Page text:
Image Quality Comparisons
Though I only had a short time with the MFAA-enabled driver, I was able to sit down and play some Crysis 3, Battlefield 4 and GRID 2, running all of them through some benchmarking testing as well. Clearly we want to put the performance claims NVIDIA is making about MFAA to the test but image quality claims are important as well. And in this case, they just happen to be a bit more complex to do.
On the last page I mentioned that only direct hardware capture enables you to see the benefits of MFAA as it would appear on the screen – screen grabs and FRAPs won't cut it here. Luckily our Frame Rating performance capture and analysis system already allows to do direct hardware capture of the output from the GTX 980 we used in our testing.
Another problem comes up when you we realize that MFAA is a temporal AA, meaning the sample patterns change over time. NVIDIA tells us that the pattern changes on a frame-to-frame basis, using two samples in frame 1, then two different samples in frame 2, then two different sample locations in frame 3, etc. These are then filtered back together through a custom (and apparently very hush-hush) section of the Maxwell hardware, resulting in the combined, smoother image. However, because these sample patterns are being combined on a frame to frame basis to a composited image, movement on the screen will affect the final output.
During a static scene, where the character is not moving, the alternating pattern of the AA samples in 4xMFAA should be able to create a new perfect match to the visual quality of 4xMSAA. However, as soon as you start to move on the screen, that changes. Imagine a strafing animation in a shooter where the character passes in front of a door. Inside the door is a very dark scene, but outside it's very bright. The edge between that will have clear aliasing and is typically the a location we would use to evaluate AA quality. With MFAA, and other temporal AA methods, issues arise when the pixels on your screen move from the bright part of the scene to the dark; since previous frames are being used to calculate the color of the current frame, there is the potential for degradation.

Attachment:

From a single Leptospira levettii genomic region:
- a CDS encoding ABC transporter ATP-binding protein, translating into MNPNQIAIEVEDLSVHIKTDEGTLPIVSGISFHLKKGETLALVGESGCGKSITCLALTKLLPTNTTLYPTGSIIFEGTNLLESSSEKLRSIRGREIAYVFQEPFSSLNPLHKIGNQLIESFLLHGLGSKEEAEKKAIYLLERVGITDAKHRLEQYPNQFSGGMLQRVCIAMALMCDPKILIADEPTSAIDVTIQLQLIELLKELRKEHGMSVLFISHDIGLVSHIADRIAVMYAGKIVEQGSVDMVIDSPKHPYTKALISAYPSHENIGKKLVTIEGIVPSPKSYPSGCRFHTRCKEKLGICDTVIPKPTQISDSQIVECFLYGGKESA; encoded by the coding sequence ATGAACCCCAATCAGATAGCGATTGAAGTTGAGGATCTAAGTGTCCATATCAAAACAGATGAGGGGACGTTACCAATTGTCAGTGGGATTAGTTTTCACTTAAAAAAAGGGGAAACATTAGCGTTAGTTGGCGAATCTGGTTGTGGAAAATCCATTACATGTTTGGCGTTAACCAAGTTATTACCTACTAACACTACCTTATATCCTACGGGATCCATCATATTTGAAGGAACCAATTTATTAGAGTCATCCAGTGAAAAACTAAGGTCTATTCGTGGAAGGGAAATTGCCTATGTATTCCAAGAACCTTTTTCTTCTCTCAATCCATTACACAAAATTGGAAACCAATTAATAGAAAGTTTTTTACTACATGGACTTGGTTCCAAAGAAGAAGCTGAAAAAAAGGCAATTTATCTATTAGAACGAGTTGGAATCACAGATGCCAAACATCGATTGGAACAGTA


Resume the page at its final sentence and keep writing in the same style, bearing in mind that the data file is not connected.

NVIDIA claims that it's filtering algorithm is intelligent enough to take this into consideration and even in the worst case scenario, the quality of 4xMFAA will never be worse than that of standard 2xMSAA. But you have the potential to see quality nearing that of 4xMSAA.
Does it live up to that? Below I have included screenshots to demonstrate some interesting locations in our BF4, GRID 2 and Crysis 3 test runs.
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Our first comparison comes from GRID 2 and you can see in the metal frame work of the signage that the MFAA implementation is definitely a step above that of the 2xMSAA screen capture. Here, in a very static portion of the benchmark, the quality of 4xMSAA and 4xMFAA are difficult to distinguish between.
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Next up is Battlefield 4 and a look into the distance at a collection of telephone poles. In this case the screen capture comes from a portion of the game that is moving. Once again we see that NVIDIA's MFAA is definitely a quality step above 2xMSAA and nearly identical to the result of the 4xMSAA image.
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Finally, we have our most difficult comparison in Crysis 3. Look along the top edge of the red pipe we are walking across and notice the jagged edges at 2xMSAA that are mostly gone at 4xMSAA. With 4xMFAA though, the result is better than 2xMSAA but still a clear step behind that of the standard 4xMSAA implementation.
Still frame grabs are one way to look at anti-aliasing performance but really the ideal solution would be to see it in motion. With temporal AA you have the possibility of shimmering along edges as the AA patterns change. We did attempt to make a video showcase this from GRID 2 (again using hardware capture) and though it's difficult to see in the video itself, from my several hours of using MFAA I didn't not see any egregious instances of anomalies.
Though you're mileage will vary from game to game, because NVIDIA is taking the white list approach with the new multi-frame sampled anti-aliasing, we would have to assume that NVIDIA is looking for those exact visual issues and will either attempt to fix the implementation of MFAA for them or just remove the option for MFAA on that game forever.